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Thousands of security forces to guard New Delhi for Republic Day celebrations

Thousands of security forces to guard New Delhi for Republic Day celebrations

Metro rail services in India's capital were to be suspended and snipers positioned across the city to prevent militant attacks during national day celebrations on Friday, officials said.
Russia's President Vladimir Putin, who arrived Thursday for a two-day visit, was to be the chief guest at a parade in downtown New Delhi _ the highlight of the annual Republic Day festivities.
At least 15,000 police and security forces have been deployed across the city, said Dipendra Pathak, a top police official. Much of downtown New Delhi has been sealed off and snipers have been deployed to key positions, he said.
Authorities announced that the city's metro rail service would be partially shut down for several hours Friday to prevent terror attacks on the transport service.
Although there have been no specific threats, a spate of deadly bombings in 2006 _ from the attack on a temple in the Hindu holy city of Varanasi to the Mumbai railway bombs that killed more than 200 people _ warranted the extra security, Pathak said.
Also, several separatist groups in the country's restive northeast and in the Indian-controlled part of Kashmir have called general strikes for Republic Day, which marks the adoption of India's democratic constitution in 1950. The country gained freedom from British colonial rule in 1947.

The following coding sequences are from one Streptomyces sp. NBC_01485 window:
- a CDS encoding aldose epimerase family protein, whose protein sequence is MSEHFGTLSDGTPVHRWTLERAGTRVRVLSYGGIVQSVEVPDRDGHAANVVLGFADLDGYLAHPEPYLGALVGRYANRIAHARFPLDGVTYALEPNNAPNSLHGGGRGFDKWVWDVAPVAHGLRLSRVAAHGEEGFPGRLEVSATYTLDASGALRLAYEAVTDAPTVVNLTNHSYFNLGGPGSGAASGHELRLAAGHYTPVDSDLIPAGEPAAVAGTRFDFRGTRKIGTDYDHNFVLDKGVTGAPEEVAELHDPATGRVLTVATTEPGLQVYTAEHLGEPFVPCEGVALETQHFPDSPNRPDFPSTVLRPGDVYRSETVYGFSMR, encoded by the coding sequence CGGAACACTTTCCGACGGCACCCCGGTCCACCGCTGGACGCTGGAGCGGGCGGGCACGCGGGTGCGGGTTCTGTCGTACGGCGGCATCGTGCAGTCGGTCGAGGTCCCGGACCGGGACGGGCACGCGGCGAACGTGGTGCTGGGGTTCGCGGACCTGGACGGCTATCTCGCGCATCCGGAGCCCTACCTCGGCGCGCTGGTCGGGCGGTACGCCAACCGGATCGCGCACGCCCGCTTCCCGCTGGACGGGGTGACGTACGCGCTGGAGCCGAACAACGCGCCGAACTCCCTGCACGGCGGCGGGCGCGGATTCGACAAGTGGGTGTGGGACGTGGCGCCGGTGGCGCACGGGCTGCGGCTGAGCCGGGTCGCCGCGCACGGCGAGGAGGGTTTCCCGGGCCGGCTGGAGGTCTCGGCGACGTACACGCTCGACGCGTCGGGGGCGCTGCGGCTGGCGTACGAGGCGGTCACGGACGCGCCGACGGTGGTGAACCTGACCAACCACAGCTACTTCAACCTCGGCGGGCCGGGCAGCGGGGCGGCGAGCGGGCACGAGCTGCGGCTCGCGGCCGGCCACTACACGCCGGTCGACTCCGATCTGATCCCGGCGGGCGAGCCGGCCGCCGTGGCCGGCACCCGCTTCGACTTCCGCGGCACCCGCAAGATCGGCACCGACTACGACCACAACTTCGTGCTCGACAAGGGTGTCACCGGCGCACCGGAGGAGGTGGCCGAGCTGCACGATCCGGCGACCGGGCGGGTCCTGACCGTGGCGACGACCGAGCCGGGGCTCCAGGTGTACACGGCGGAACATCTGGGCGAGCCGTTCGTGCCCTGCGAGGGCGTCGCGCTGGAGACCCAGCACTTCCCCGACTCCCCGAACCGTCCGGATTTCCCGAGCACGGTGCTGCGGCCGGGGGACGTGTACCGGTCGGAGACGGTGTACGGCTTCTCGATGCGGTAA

Security was tightened at all major government telecommunications and power installations, with additional personnel deployed, Pathak said.
In the Indian-controlled portion of Kashmir, authorities have closed roads leading to a soccer stadium in Srinagar _ the summer capital of India's Jammu-Kashmir state _ where a parade was to be held on Friday, said Farooq Ahmed, a deputy-inspector general of police.
"There are intelligence inputs that militants will try to disrupt the Republic Day functions in Kashmir," Ahmed said. "We're doing everything possible to thwart any possible attempt."
Hezb-ul-Mujahedeen, the largest Kashmiri rebel group, and the All Parties Hurriyat Conference, an umbrella group of separatist political and religious groups, have all called for a general strike in the Kashmir Valley on India's national day.
The Hezb-ul-Mujahedeen is one of more than a dozen Islamic militant groups that have been fighting since 1989, seeking Muslim-majority Kashmir's independence from predominantly Hindu India, or its merger with Islamic Pakistan.
More than 68,000 people, most of them civilians, have been killed in the 18-year old conflict.
The Himalayan territory of Kashmir is divided between India and Pakistan, which both claim it in entirety and have fought two wars over it since their independence from Britain in 1947.
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Associated Press reporter Aijaz Hussain in Srinagar contributed to this report .


Updated : 2020-12-03 13:20 GMT+08:00